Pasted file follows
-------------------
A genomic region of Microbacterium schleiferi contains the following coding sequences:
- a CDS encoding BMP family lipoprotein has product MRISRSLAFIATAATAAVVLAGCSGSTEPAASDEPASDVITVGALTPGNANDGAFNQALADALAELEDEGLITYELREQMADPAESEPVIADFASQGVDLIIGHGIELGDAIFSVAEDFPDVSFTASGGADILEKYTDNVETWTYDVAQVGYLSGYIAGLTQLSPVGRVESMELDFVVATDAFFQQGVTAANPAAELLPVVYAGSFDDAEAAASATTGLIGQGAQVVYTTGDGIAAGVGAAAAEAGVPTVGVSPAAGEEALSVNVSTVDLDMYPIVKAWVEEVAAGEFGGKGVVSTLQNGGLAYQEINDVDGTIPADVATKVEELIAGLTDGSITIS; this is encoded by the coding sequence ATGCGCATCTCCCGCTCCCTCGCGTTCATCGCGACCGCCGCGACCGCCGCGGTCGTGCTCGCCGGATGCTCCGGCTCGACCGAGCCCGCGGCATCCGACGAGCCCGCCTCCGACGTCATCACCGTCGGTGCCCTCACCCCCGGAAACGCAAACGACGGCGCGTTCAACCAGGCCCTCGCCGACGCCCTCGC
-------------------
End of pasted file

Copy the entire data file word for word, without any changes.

A genomic region of Microbacterium schleiferi contains the following coding sequences:
- a CDS encoding BMP family lipoprotein has product MRISRSLAFIATAATAAVVLAGCSGSTEPAASDEPASDVITVGALTPGNANDGAFNQALADALAELEDEGLITYELREQMADPAESEPVIADFASQGVDLIIGHGIELGDAIFSVAEDFPDVSFTASGGADILEKYTDNVETWTYDVAQVGYLSGYIAGLTQLSPVGRVESMELDFVVATDAFFQQGVTAANPAAELLPVVYAGSFDDAEAAASATTGLIGQGAQVVYTTGDGIAAGVGAAAAEAGVPTVGVSPAAGEEALSVNVSTVDLDMYPIVKAWVEEVAAGEFGGKGVVSTLQNGGLAYQEINDVDGTIPADVATKVEELIAGLTDGSITIS; this is encoded by the coding sequence ATGCGCATCTCCCGCTCCCTCGCGTTCATCGCGACCGCCGCGACCGCCGCGGTCGTGCTCGCCGGATGCTCCGGCTCGACCGAGCCCGCGGCATCCGACGAGCCCGCCTCCGACGTCATCACCGTCGGTGCCCTCACCCCCGGAAACGCAAACGACGGCGCGTTCAACCAGGCCCTCGCCGACGCCCTCGC